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Thread: Close-Up and Personal Look at the NEW Lie-Nielsen PLOW PLANE

  1. #16
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    Quote Originally Posted by Jim Koepke View Post
    My eyes are missing something. How is the depth adjusted?

    jtk
    With the bronze adjuster.


    Quote Originally Posted by Karl Fife View Post



  2. #17
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    Quote Originally Posted by Paul Sidener View Post
    With the bronze adjuster.
    Oops! My thoughts were on the blade depth adjustment.

    jtk
    "A pessimist sees the difficulty in every opportunity; an optimist sees the opportunity in every difficulty."
    - Sir Winston Churchill (1874-1965)

  3. #18
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    Maybe the nice photos above aren't convincing enough, but since I have seen the plane and a video of it in use, I honestly can't imagine what Jim and Hilton are talking about. I can tell you that I would switch to this plane in a New York minute, and that would mean having to sell the one I currently own that all of you think is fantastic. Just don't ask me when that will be, because the time continuum in my universe is not the same one as in Warren, Maine. Which screws should they use? Allen, Torx, Robertson, Hex, Imperial, Metric? None of which I can find a driver for when I need one.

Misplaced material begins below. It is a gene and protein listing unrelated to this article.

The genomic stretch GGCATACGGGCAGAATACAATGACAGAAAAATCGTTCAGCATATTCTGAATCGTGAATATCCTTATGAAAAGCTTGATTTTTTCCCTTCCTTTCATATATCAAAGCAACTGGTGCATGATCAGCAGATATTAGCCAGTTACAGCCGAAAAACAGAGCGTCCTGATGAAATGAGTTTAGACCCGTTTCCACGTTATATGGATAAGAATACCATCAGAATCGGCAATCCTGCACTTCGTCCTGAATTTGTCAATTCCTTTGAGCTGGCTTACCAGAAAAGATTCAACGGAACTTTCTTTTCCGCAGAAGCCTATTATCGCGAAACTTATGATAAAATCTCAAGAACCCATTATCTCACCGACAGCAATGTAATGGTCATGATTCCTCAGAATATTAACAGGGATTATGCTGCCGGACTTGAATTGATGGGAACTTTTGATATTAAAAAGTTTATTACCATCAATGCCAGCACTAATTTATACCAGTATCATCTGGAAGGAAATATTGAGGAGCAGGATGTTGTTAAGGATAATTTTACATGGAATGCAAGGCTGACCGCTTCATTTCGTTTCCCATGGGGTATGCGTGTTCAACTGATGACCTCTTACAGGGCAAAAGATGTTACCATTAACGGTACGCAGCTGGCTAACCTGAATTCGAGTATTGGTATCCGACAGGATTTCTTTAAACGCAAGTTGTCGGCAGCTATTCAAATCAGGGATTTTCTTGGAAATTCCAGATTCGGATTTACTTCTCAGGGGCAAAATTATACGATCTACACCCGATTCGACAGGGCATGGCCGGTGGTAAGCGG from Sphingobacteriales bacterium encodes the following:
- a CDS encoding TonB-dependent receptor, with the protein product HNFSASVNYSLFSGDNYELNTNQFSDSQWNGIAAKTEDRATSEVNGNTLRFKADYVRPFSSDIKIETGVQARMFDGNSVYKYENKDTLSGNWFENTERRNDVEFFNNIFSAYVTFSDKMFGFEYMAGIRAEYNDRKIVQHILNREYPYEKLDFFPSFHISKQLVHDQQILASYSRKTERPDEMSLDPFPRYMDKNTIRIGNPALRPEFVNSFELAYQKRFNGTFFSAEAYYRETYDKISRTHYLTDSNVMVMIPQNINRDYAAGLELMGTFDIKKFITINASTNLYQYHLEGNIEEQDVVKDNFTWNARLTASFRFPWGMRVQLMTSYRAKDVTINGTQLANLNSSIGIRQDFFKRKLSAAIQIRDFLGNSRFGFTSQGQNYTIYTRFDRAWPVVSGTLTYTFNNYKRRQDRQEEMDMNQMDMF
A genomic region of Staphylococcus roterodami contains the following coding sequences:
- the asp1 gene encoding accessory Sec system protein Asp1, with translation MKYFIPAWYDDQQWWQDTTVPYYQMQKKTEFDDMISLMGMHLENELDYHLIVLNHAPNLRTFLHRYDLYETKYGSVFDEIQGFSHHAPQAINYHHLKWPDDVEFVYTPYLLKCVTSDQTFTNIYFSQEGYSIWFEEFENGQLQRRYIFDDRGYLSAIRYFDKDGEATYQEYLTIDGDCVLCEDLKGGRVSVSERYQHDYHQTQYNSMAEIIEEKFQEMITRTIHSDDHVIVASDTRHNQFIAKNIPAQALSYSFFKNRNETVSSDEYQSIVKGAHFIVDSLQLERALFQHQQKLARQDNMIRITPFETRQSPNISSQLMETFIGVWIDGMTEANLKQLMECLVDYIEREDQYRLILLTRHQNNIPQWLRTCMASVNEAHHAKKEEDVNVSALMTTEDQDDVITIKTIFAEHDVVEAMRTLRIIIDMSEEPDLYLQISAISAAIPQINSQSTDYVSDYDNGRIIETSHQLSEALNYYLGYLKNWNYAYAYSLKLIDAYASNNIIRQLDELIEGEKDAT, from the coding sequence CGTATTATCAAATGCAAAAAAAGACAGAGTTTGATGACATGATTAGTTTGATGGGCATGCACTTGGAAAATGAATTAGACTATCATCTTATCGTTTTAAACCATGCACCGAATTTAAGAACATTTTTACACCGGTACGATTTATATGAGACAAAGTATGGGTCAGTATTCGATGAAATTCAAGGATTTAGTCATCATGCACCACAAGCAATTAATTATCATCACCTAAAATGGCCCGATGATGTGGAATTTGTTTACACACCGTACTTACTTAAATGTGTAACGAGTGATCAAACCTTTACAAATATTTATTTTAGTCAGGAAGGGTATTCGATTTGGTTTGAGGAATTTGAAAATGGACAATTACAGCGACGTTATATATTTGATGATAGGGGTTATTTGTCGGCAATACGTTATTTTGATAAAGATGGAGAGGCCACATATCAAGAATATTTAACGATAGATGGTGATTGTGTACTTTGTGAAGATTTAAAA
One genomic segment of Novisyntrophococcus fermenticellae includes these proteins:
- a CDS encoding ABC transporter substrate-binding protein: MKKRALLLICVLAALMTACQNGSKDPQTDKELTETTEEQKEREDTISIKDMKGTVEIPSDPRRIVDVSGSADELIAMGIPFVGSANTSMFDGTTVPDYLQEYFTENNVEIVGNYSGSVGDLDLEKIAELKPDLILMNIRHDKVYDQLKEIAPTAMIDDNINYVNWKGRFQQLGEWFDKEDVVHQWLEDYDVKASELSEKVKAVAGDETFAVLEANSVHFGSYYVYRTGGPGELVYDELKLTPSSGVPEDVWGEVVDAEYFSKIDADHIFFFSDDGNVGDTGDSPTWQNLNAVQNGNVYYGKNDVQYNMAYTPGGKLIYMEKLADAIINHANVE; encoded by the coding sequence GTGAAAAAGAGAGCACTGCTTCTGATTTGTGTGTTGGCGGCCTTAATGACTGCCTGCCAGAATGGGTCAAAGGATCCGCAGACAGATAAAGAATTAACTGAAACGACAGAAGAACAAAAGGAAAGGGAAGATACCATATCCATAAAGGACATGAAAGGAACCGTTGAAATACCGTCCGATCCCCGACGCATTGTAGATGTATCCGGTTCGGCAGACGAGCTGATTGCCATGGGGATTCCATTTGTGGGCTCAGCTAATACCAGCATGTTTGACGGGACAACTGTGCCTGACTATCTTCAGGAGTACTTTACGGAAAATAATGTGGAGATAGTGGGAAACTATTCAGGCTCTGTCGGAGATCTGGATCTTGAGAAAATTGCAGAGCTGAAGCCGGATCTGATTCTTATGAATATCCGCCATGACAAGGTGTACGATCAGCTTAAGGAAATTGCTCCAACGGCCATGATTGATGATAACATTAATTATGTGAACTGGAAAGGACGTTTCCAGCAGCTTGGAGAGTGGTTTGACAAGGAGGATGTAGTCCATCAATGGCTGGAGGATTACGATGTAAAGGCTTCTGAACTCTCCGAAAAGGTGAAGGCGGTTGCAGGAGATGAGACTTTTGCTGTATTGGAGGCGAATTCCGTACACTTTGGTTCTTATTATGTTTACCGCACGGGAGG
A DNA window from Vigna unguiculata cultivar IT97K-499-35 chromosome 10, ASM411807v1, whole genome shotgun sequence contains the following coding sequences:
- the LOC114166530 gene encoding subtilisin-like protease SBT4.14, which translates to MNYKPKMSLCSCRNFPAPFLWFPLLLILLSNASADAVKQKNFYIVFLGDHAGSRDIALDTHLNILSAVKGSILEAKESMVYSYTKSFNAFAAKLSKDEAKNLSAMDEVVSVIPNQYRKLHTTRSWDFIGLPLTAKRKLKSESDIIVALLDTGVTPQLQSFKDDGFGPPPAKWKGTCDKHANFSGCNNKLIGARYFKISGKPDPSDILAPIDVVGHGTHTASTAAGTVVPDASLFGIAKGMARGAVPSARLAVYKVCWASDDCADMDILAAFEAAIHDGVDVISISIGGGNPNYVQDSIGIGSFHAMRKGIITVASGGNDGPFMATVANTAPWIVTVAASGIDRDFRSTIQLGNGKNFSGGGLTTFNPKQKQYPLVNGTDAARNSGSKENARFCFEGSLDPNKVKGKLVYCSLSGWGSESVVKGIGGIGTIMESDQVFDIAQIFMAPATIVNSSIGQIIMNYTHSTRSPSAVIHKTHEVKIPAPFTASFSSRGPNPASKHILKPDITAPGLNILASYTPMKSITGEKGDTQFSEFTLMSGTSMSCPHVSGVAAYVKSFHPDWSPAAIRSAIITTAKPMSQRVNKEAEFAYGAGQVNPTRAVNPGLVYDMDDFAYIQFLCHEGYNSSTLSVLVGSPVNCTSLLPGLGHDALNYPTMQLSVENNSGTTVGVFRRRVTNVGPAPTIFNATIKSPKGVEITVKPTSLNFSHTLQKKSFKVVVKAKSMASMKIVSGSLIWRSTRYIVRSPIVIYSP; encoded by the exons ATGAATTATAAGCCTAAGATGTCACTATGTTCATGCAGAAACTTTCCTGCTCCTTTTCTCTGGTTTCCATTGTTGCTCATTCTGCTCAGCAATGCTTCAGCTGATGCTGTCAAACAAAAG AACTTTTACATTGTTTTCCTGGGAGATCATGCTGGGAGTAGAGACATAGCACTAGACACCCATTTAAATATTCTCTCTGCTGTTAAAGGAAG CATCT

4. #19
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    Till it does come out, and I win a Lotto....
    Guess I'm just stuck with this thing...
    Stanley 39.jpg
    Don't get me wrong, this does work

  5. #20
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    I bought a LN Chisel Plane on eBay that someone had swapped the screw on for a hex screw. I am ordering a proper slotted replacement.

  6. #21
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    Quote Originally Posted by Hilton Ralphs View Post
    I dunno about this one. Lots of parts look cheaply designed and after thoughts. All this time and Lie-Nielsen still has to copy another design? Come on really? Stanley probably brought out planes at a faster rate without the help of computers and previous designs.

    I still don't know what the obsession is with those silly slotted screws but clearly innovation isn't in the LN dictionary.

    I'll have to wait (more) to see what the final version will be and of course the boutique price to go along with it but I'll reserve proper judgement until then.
    Quote Originally Posted by Mike Brady View Post